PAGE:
So a new “innovation” has appeared’classes with big purses over the smallest jumps in the form of children’s/adult grand prix events. Special sections for these riders haven’t been around all that long, but the relatively short learning curve and sheer number of animals capable of negotiating 3’6″ jumps made them very popular almost immediately. Prize money in the $25,000 range adds a whole new dimension.
Time will tell, but I fear a number of unintended consequences will result. Managers are less likely to simply add additional prize money; they’ll just reallocate it from the grand prix and/or the junior and amateur-owner classics.
With no clear-cut definition between children/adult amateurs and junior/amateur-owners, a strong incentive will be created for riders to remain in, or return to, the less demanding classes. Up against more capable and experienced competitors, the very people for whom the divisions were designed will find themselves at a distinct disadvantage. The division designed as a starting place for younger riders and a fun place for amateurs with limited opportunities to ride suddenly becomes far more expensive to enter and much harder to get a piece of the action.
At the same time, the riders and horses with the capability to compete at the higher levels will be perfecting racing over small obstacles’a skill that doesn’t transfer into successful performances over the larger and more technical tracks found in real show jumping competition. Many of us even fear the accident rate will rise when more novice riders or “true” amateurs take the chances necessary to equal the speed of more experienced riders mounted on horses over-qualified for the task.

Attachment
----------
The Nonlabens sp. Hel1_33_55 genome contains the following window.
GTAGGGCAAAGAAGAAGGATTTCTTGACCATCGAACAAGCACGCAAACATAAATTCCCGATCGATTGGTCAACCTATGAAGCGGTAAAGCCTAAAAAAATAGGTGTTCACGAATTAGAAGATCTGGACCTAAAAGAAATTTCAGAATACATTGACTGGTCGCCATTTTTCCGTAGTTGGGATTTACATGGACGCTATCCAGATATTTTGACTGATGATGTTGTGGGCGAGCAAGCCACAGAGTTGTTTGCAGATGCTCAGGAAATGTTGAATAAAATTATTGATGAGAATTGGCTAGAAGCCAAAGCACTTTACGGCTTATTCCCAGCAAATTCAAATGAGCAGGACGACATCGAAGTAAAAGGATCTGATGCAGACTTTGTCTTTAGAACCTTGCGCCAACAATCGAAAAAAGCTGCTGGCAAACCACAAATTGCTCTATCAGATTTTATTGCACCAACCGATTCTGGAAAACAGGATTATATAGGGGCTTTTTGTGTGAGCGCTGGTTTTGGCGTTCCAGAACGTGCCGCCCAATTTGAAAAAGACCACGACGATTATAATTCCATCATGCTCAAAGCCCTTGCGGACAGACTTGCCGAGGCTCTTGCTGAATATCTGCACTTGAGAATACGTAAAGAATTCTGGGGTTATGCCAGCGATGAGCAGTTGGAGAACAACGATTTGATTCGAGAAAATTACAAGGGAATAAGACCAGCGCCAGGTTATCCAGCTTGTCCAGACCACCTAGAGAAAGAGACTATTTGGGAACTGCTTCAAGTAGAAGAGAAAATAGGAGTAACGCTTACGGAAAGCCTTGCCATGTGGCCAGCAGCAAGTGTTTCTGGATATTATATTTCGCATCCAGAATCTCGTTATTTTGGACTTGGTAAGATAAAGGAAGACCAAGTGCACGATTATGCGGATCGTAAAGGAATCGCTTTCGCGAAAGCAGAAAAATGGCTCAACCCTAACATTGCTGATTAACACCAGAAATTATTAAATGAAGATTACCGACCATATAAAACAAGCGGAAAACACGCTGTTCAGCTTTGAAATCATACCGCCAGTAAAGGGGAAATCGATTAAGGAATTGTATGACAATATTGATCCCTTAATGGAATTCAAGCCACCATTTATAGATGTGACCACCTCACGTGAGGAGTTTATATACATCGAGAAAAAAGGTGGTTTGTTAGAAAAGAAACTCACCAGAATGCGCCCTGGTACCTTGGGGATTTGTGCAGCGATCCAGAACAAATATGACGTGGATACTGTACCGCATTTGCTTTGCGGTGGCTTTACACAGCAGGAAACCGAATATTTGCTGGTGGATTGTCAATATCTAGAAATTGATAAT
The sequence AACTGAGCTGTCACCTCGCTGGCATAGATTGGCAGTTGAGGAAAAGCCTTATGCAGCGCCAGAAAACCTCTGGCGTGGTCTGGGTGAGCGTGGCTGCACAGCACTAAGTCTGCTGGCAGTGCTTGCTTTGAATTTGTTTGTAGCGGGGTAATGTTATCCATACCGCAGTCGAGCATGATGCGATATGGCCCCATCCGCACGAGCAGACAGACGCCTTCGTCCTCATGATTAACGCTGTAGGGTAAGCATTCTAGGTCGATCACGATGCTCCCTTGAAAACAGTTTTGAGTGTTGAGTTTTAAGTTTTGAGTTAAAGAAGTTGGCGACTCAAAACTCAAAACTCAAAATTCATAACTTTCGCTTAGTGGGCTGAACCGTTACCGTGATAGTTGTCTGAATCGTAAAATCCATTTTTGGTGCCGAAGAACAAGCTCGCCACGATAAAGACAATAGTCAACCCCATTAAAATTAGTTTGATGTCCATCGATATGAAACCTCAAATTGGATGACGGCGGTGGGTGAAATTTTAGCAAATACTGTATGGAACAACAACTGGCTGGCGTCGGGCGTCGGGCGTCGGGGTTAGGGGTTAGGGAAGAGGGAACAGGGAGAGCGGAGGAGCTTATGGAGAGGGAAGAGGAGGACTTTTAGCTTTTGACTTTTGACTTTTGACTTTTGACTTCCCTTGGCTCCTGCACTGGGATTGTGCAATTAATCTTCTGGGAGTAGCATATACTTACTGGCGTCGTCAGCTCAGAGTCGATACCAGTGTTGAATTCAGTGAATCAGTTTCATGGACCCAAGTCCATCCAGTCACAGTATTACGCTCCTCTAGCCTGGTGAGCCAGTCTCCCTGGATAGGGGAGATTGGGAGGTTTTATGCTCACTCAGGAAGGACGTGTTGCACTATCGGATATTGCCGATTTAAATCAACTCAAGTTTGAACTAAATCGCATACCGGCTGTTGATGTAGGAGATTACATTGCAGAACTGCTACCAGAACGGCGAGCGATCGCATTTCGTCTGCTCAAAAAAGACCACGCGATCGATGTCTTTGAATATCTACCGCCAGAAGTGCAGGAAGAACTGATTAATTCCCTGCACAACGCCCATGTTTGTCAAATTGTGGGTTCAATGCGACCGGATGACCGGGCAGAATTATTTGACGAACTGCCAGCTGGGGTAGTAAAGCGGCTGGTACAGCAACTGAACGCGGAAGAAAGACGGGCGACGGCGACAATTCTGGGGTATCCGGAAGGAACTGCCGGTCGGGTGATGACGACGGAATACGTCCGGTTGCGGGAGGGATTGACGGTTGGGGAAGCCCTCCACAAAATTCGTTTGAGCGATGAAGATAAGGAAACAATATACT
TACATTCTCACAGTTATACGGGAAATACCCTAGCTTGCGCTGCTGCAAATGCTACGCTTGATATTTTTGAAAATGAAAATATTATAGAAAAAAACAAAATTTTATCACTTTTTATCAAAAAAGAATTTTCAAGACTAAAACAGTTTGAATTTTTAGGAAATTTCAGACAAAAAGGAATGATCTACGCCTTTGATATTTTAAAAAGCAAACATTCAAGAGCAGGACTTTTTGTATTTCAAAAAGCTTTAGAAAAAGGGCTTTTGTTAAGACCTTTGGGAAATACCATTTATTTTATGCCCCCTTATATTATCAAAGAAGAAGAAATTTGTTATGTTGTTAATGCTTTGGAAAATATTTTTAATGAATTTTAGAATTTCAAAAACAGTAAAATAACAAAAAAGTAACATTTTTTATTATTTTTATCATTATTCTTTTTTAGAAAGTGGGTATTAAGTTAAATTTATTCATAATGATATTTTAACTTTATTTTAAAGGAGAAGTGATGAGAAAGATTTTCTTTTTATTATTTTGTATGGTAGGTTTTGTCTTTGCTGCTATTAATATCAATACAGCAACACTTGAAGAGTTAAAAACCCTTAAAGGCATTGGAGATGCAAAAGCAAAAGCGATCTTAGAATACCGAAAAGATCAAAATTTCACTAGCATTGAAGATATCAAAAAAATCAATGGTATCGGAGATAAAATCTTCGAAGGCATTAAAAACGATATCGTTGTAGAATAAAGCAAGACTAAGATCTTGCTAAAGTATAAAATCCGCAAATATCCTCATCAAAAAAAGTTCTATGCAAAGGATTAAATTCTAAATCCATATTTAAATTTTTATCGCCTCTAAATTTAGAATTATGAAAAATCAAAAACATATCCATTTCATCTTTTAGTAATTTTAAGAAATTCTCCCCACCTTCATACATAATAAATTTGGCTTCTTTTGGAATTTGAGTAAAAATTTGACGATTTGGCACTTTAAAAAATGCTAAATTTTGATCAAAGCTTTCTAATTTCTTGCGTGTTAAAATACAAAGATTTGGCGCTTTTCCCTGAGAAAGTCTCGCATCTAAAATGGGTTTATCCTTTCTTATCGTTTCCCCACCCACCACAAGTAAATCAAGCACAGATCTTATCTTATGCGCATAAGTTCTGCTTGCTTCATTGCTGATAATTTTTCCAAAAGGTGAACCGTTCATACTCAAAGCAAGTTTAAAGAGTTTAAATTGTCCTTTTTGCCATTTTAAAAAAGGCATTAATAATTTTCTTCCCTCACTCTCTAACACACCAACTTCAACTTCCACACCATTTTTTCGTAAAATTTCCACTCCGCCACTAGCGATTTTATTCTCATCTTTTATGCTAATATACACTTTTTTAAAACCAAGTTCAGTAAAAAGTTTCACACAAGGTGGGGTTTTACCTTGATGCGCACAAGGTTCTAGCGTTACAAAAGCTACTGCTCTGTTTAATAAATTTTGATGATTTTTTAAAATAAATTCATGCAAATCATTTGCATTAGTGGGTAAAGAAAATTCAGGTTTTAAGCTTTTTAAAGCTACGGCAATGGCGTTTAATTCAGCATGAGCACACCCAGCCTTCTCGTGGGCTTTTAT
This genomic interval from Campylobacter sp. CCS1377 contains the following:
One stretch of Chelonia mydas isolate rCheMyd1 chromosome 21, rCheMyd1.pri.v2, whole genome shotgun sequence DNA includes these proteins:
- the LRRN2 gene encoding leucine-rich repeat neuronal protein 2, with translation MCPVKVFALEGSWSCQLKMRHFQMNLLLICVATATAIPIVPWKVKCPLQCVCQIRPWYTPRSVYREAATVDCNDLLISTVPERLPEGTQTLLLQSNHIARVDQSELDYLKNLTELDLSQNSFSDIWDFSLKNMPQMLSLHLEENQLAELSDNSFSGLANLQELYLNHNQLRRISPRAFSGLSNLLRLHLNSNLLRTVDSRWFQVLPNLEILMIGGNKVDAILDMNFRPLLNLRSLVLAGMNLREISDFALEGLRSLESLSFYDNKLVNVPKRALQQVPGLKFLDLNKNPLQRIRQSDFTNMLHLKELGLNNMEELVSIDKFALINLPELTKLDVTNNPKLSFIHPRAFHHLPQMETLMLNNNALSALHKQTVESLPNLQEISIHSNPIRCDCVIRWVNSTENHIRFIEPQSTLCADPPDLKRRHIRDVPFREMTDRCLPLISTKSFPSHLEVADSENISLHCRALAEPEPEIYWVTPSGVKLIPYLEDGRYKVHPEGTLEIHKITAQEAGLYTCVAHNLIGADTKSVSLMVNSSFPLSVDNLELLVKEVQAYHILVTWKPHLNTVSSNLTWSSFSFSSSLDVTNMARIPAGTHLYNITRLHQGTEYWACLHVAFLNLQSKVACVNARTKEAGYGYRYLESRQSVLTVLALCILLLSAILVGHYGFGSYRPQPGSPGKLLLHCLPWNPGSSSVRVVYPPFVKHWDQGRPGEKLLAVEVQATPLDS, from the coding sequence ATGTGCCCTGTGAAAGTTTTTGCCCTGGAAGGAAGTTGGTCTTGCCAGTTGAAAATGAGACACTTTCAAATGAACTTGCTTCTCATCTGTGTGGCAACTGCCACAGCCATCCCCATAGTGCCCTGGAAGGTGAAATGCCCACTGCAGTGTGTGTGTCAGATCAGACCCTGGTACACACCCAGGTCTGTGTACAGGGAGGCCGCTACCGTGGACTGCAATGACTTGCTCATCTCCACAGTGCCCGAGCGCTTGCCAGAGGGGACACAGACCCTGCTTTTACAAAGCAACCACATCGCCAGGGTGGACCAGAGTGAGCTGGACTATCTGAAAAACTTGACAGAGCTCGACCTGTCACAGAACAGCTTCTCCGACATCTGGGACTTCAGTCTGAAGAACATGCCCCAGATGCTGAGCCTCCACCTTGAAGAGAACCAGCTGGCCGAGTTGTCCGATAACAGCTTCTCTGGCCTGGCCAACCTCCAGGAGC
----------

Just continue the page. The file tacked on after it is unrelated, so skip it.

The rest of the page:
The appeal of big money may well result in the creation of a new sport that bears little resemblance to what we’ve always known as show jumping.
Not Over Yet
This review of 2002 couldn’t be complete without mention of the never-ending “governance issue.” It is hard to believe that this month marks the second anniversary of the U.S. Equestrian Team’s filing of a formal challenge to assume the governance of all aspects of our sport, which they withdrew in January. Not even that was the end of the issue. Numerous attempts to find an acceptable means of consolidating the strengths of two valuable institutions had still failed. By the time you read this, the situation may well have changed for the better, but I won’t hold my breath.
I was the USAEq secretary until I stepped down in January, and I can tell you that philosophical differences reign supreme, with the major areas of disagreement centering on inclusion and transparency.
I believe strongly that our sport has its greatest strength as a single sport’one that offers unbroken opportunities within a single framework, from the short-stirrup rider and in-hand classes to the Olympics. I also believe that, given the sheer number of competitors and the value of today’s horses, athletes deserve both governance and selection processes that are as transparent and unconflicted as possible.
We should be reminded as we review the past year that, while the specifics may change, there is little in our sport that we haven’t experienced before. A formal arbitration occurred in our sport in 1988, many expensive legal issues have had to be decided over the years, and the USET even endured a costly and acrimonious proxy fight a decade ago to achieve greater objectivity and inclusion. The same basic issues are those that face us now. Yes, the costs can be high, but principles that will shape the future of our sport are what’s at stake.
As we embark on a new year’one bound to fly by as quickly as the last one’I hope that we can learn as much as possible from our past, appreciate all that is good about the present, and effectively “ride forward” into the future.